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Wolff, R. L.; Hazard, H. W. (ed.) / Volume II: The later Crusades, 1189-1311

XVII: The Kingdom of Cyprus, 1191-1291,   pp. 599-629 PDF (17.1 MB)

Page 614

however, that if that kingdom, "for which the Ibelins and their allies fought
so stubbornly in the thirties and forties was lost before the end of the
century, the institutions which they fought to preserve continued in Cyprus
for two centuries more, and the rights of the individual and the limitation
of the crown were the cornerstones of the Cypriot constitution as long as
the Lusignan dynasty lasted."37 
 In 1239, during the Lombard war, the truce which Frederick II had made with
al-Kämil, the sultan of Egypt, had expired, and, as we have seen, the
crusade of Theobald of Champagne and Richard of Cornwall had followed.38
The most tangible result of their efforts was the fortification of Ascalon.
Cyprus remained largely apart from all this, however, and in 1244 king Henry
ignored an appeal for aid when Jerusalem was threatened by the Khorezmians,
and finally fell on August 23, though he later sent over a force of three
hundred men, who all perished at the disaster of Iiarbiyah (La Forbie) on
October 1 7.39 In 1247 Henry furnished eight ships under Baldwin of Ibelin,
seneschal of Cyprus, to aid in the attempt to relieve Ascalon, which fell
on October 15. 
 A year or two before he sailed on his crusade, Louis IX sent a sergeant,
Nicholas of Choisy, to Cyprus to collect provisions. Tuns of wine were stacked
in great piles along the seashore. "Wheat and barley they had put in heaps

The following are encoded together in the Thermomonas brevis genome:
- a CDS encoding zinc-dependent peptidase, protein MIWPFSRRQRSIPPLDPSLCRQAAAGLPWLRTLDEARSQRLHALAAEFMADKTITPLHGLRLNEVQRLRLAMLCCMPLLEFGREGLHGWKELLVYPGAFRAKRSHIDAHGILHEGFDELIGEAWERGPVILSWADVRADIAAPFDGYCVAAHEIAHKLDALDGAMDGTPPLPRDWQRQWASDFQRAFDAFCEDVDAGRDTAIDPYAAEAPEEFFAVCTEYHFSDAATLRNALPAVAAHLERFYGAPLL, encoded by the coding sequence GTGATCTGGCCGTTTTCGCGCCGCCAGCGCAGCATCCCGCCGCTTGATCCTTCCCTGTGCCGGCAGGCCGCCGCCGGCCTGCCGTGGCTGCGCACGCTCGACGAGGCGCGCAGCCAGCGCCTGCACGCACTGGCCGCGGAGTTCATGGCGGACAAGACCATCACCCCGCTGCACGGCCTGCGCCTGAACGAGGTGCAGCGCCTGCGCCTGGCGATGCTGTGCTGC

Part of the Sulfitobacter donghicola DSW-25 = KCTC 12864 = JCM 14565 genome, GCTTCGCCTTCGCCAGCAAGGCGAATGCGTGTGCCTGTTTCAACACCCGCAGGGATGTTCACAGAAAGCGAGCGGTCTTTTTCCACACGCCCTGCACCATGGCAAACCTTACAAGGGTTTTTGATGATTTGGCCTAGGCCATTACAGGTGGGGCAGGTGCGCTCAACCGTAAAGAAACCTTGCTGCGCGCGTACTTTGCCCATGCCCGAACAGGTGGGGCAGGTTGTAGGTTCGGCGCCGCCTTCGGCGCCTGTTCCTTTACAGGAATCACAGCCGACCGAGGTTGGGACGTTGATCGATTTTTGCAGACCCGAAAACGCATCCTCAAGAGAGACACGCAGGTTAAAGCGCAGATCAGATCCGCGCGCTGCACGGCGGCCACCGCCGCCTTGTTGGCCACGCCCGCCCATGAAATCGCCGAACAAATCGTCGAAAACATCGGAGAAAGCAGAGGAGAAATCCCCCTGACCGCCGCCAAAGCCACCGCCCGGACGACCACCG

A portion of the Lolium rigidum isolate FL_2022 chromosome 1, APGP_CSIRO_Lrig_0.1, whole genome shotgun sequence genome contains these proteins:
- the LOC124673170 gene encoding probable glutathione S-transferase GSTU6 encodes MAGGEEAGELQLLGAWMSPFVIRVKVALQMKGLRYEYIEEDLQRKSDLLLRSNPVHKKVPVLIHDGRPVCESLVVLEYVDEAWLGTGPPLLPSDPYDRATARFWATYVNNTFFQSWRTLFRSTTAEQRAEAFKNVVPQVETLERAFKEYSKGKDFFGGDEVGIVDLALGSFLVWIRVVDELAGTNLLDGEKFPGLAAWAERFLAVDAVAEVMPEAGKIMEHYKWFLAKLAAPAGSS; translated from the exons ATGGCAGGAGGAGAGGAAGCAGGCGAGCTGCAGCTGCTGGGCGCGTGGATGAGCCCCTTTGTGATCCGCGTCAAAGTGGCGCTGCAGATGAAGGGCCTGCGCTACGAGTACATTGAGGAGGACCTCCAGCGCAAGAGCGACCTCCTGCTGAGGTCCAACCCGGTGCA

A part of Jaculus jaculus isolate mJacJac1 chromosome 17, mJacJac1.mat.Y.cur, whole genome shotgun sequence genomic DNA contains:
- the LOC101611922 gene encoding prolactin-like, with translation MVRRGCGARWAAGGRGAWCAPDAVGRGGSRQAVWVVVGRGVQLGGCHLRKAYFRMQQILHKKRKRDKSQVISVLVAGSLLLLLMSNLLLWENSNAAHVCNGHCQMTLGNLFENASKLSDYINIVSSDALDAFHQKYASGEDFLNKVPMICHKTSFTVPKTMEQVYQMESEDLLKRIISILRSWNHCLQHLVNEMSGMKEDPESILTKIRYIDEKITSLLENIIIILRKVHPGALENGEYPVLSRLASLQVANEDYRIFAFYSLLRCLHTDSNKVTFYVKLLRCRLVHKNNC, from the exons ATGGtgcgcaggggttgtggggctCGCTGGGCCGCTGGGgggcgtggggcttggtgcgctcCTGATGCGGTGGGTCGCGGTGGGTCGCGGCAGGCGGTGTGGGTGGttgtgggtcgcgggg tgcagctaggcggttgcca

amid the fields; and when one saw them, it seemed as if they were mountains;
for the rain which had beaten on the grain for a long time had made it sprout
on top, so that there appeared there only green grass. So it happened that
when they wished to take the grain to Egypt, they cut down the top layers
with the green grass and found the wheat and barley as fresh as though it
had just been threshed."40 Louis landed on September 1 8, 1248, at Limassol,
where he was welcomed by king Henry and the Ibelin lords. John of Ronay,
vice-master of the Hospital, and William of Sonnac, master of the Temple,
came from Acre to plan the campaign. Louis "was eager to press on to Egypt
without stopping,"41 but his barons persuaded him otherwise, and not until
May 13, 1249, did he depart. The long delay was costly in money and bad for
morale. An epidemic broke out in the French camp and, though the troops were
dispersed around the island, many died. Diplomatic activity, however, did
not slacken. In 
 37 LaMonte's introduction to Philip of Novara, The Wars, p. 56. 
 38 See above, chapter XIII. 
  See above, chapter XVI, pp. 56 1—564. 
 40 Joinville, Histoire de Saint Louis, 130—131 (ed. N. de Wailly,
Paris, 1874), pp. 72—74. For this crusade, see above, chapter XIV,
pp. 493—495. 
 41 Ibid., 132 (ed. Wailly), p. 74. 

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